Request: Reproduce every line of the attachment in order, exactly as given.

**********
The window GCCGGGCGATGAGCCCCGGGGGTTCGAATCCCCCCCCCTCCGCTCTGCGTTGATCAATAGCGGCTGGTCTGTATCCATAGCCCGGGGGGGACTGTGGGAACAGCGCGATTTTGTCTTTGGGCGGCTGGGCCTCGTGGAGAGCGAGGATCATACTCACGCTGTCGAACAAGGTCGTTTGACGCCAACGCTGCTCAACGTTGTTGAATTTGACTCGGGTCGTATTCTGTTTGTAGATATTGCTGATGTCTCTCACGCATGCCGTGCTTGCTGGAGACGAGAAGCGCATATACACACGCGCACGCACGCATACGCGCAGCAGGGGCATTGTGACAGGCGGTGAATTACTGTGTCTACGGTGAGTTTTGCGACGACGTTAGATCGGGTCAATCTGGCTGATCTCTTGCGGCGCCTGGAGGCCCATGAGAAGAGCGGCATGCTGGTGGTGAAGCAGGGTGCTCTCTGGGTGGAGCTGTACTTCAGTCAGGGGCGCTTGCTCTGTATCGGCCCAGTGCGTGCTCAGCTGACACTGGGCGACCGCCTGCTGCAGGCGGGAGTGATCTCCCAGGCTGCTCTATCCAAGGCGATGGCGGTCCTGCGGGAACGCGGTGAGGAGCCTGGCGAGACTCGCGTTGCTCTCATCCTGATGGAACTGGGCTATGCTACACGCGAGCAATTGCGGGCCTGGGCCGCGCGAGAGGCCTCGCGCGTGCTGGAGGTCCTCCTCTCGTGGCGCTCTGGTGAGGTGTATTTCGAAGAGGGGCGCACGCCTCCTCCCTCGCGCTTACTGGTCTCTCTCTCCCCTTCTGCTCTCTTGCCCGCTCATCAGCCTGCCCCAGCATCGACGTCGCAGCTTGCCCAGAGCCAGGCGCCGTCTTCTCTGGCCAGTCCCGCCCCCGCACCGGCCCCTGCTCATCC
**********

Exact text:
The window GCCGGGCGATGAGCCCCGGGGGTTCGAATCCCCCCCCCTCCGCTCTGCGTTGATCAATAGCGGCTGGTCTGTATCCATAGCCCGGGGGGGACTGTGGGAACAGCGCGATTTTGTCTTTGGGCGGCTGGGCCTCGTGGAGAGCGAGGATCATACTCACGCTGTCGAACAAGGTCGTTTGACGCCAACGCTGCTCAACGTTGTTGAATTTGACTCGGGTCGTATTCTGTTTGTAGATATTGCTGATGTCTCTCACGCATGCCGTGCTTGCTGGAGACGAGAAGCGCATATACACACGCGCACGCACGCATACGCGCAGCAGGGGCATTGTGACAGGCGGTGAATTACTGTGTCTACGGTGAGTTTTGCGACGACGTTAGATCGGGTCAATCTGGCTGATCTCTTGCGGCGCCTGGAGGCCCATGAGAAGAGCGGCATGCTGGTGGTGAAGCAGGGTGCTCTCTGGGTGGAGCTGTACTTCAGTCAGGGGCGCTTGCTCTGTATCGGCCCAGTGCGTGCTCAGCTGACACTGGGCGACCGCCTGCTGCAGGCGGGAGTGATCTCCCAGGCTGCTCTATCCAAGGCGATGGCGGTCCTGCGGGAACGCGGTGAGGAGCCTGGCGAGACTCGCGTTGCTCTCATCCTGATGGAACTGGGCTATGCTACACGCGAGCAATTGCGGGCCTGGGCCGCGCGAGAGGCCTCGCGCGTGCTGGAGGTCCTCCTCTCGTGGCGCTCTGGTGAGGTGTATTTCGAAGAGGGGCGCACGCCTCCTCCCTCGCGCTTACTGGTCTCTCTCTCCCCTTCTGCTCTCTTGCCCGCTCATCAGCCTGCCCCAGCATCGACGTCGCAGCTTGCCCAGAGCCAGGCGCCGTCTTCTCTGGCCAGTCCCGCCCCCGCACCGGCCCCTGCTCATCC